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Reducing Level of Alcohol in Inks ‐ A medium‐sized US ink manufacturer recently needed to reduce the level of alcohol in its bases for water‐based inks. Ciba Geigy Pigments Division's Inks Technical Centre developed an improved formulation, containing half the alcohol of the previous one and 40 per cent more pigment to allow the ink producer to meet VOC limits and increase production efficiency, at no additional cost.
Water‐borne coatings Increasing use of water‐borne emulsion coatings for original equipment manufacturers (OEM) and product finishes is requiring greater efficiency in coalescing‐aid solvents, an Eastman Chemical Co. representative said at a recent Chicago Society for Coatings Technology meeting. Eastman's Ronald K. Litton said emulsions designed for OEM and industrial applications have higher glass transition temperatures than emulsions used in architectural paints. That requires higher levels of coalescing aid to achieve good film formation. As a result, coalescing‐aid efficiency with a given emulsion system is a key factor, both from environmental (lower‐volatile organic compound (VOC)) and economic standpoints. Several properties should be examined when a coalescing aid is selected for water‐borne emulsion industrial coatings. The formulator should consider the evaporation rate and solubility parameter of the coalescing aid, along with its distribution pattern in a specific emulsion system. Those properties are important in defining the efficiency of a coalescing aid in terms of its ability to lower the minimum film‐forming temperature (MFFT) of an emulsion system. The coalescing aids also must be hydrolytically stable to provide minimum loss of efficiency due to ageing, Litton said. He showed several charts designed to assist formulators in the selection of optimum coalescing aids for emulsion systems. At the same conference, James T.K. Woo of The Glidden Co. discussed the grafting of high‐molecular‐weight epoxy resins with styrene‐methacrylic acid monomers, producing a water‐reducible copolymer. Grafting takes place at the aliphatic carbons of the epoxy resin, according to carbon‐13 NMR spectroscopy. The study was a follow‐up to a paper presented 14 years ago. Woo said recent research indicates that five grafting “peaks” were identified on a 400 megacycle carbon‐13 nuclear magnetic resonance spectroscopy instrument. The paper provided several theoretical calculation on grafting. Three of the graft peaks resulted from grafting at the secondary methylene carbons ‐CH2‐ and two resulted from grafting at the tertiary carbon ‐CH‐. The ratio of grafting at ‐CH2‐ to ‐CH‐appears to be 2.7:1 — lower than the 4:1 ratio of protons present on the aliphatic carbons that are susceptible to hydrogen abstraction leading to grafting. That indicates that the tertiary hydrogen is somwhat more susceptible to grafting than the methylene hydrogens, he said.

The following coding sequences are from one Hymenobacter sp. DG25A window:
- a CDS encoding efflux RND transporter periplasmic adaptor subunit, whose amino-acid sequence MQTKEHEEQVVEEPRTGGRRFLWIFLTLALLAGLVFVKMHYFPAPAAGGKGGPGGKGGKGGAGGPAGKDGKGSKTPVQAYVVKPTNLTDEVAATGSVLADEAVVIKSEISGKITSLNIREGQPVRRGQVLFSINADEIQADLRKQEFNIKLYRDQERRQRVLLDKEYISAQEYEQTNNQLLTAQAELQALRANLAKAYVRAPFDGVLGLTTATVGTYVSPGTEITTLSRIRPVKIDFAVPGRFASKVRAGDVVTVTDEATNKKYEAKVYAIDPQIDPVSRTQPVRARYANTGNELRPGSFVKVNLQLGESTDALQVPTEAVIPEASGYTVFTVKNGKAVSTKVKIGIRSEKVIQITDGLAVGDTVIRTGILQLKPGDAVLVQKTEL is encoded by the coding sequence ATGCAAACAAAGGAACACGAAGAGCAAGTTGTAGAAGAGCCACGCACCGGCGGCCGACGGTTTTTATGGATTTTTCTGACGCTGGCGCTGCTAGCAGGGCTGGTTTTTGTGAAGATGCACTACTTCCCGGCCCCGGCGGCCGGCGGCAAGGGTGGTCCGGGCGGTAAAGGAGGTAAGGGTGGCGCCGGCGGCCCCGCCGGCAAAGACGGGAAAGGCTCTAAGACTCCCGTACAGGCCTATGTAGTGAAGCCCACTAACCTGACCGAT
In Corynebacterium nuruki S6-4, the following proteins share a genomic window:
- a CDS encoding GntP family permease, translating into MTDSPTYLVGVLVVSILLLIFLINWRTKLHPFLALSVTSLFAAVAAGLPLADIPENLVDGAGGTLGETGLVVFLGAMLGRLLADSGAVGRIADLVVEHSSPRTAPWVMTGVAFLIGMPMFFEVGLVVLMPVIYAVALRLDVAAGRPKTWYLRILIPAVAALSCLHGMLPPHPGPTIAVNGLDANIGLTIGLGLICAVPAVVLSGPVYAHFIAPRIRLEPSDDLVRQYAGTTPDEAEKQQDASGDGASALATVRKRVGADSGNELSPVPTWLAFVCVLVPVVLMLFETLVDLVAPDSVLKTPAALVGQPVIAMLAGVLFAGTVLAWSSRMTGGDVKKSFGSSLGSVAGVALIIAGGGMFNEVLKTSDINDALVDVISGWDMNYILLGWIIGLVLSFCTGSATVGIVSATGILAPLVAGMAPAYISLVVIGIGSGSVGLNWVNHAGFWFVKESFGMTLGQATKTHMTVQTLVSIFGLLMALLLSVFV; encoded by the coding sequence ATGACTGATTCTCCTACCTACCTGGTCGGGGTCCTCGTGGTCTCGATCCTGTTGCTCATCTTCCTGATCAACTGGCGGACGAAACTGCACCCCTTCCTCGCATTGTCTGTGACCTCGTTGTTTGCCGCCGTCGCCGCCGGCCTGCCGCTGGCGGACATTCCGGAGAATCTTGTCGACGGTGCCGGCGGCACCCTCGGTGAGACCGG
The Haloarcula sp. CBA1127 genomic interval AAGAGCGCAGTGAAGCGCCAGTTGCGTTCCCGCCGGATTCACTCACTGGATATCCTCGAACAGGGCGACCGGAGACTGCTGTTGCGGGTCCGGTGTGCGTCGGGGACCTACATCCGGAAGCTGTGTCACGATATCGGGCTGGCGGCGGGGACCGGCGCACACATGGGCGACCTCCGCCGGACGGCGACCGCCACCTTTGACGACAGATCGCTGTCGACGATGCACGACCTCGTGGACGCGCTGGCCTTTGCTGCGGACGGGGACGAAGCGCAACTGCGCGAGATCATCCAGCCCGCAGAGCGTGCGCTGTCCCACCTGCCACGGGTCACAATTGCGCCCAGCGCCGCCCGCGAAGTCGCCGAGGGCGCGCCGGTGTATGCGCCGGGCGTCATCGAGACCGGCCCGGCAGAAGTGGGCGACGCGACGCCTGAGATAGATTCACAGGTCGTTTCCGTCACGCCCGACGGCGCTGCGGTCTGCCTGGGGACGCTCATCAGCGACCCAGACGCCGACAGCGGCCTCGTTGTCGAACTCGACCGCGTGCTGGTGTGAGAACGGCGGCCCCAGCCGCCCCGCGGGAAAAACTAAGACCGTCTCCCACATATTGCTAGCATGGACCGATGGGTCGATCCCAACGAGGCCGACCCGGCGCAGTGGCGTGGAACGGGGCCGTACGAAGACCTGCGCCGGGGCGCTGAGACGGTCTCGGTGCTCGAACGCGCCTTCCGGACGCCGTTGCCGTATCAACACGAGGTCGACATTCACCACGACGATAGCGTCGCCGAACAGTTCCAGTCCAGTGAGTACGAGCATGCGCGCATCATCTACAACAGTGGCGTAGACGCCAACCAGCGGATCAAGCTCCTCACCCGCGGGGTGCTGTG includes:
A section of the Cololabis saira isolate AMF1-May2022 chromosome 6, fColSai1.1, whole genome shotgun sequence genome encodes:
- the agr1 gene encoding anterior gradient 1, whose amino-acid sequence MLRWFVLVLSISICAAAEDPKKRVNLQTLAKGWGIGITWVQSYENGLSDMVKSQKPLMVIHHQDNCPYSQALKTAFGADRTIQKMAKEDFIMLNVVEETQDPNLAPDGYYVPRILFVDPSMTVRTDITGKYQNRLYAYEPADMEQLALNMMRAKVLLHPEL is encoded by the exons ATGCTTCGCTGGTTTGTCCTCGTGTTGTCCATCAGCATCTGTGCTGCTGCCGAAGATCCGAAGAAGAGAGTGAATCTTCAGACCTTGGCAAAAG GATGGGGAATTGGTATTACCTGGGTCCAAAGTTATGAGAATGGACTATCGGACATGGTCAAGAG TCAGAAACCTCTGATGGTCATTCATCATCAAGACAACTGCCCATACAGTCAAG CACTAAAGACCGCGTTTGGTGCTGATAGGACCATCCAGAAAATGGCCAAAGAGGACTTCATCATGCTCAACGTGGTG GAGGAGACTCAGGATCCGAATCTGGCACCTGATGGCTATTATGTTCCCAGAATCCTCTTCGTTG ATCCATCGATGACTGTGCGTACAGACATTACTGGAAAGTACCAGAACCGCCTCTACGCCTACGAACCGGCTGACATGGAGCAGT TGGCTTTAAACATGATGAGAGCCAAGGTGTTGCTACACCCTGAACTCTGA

Ellis & Everard Chemicals has become the first national chemical distribution company to gain BS5750 at every one of its branches. The fifteen branches in all supply a wide range of chemicals to the chemicals processing, paints, cosmetics, food and drink and engineering industries.
Whey is a by-product of paneer, cheese and casein industry and considered as a dairy waste. Worldwide, approximately 180–1,900 million tons of whey is produced annually…